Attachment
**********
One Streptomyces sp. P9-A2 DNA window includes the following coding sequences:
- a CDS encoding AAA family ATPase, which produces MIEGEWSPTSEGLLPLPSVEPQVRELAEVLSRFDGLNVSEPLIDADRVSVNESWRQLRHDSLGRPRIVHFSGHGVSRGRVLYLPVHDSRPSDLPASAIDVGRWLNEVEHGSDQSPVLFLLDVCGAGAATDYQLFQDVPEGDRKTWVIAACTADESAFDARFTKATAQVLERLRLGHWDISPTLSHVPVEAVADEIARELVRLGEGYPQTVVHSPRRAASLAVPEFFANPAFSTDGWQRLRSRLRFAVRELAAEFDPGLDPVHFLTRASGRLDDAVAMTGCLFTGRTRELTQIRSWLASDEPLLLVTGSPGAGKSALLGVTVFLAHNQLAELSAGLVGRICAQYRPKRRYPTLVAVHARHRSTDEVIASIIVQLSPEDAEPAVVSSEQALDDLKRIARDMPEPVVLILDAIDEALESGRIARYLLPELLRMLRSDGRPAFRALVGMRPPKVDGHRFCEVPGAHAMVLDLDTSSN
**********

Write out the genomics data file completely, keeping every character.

One Streptomyces sp. P9-A2 DNA window includes the following coding sequences:
- a CDS encoding AAA family ATPase, which produces MIEGEWSPTSEGLLPLPSVEPQVRELAEVLSRFDGLNVSEPLIDADRVSVNESWRQLRHDSLGRPRIVHFSGHGVSRGRVLYLPVHDSRPSDLPASAIDVGRWLNEVEHGSDQSPVLFLLDVCGAGAATDYQLFQDVPEGDRKTWVIAACTADESAFDARFTKATAQVLERLRLGHWDISPTLSHVPVEAVADEIARELVRLGEGYPQTVVHSPRRAASLAVPEFFANPAFSTDGWQRLRSRLRFAVRELAAEFDPGLDPVHFLTRASGRLDDAVAMTGCLFTGRTRELTQIRSWLASDEPLLLVTGSPGAGKSALLGVTVFLAHNQLAELSAGLVGRICAQYRPKRRYPTLVAVHARHRSTDEVIASIIVQLSPEDAEPAVVSSEQALDDLKRIARDMPEPVVLILDAIDEALESGRIARYLLPELLRMLRSDGRPAFRALVGMRPPKVDGHRFCEVPGAHAMVLDLDTSSN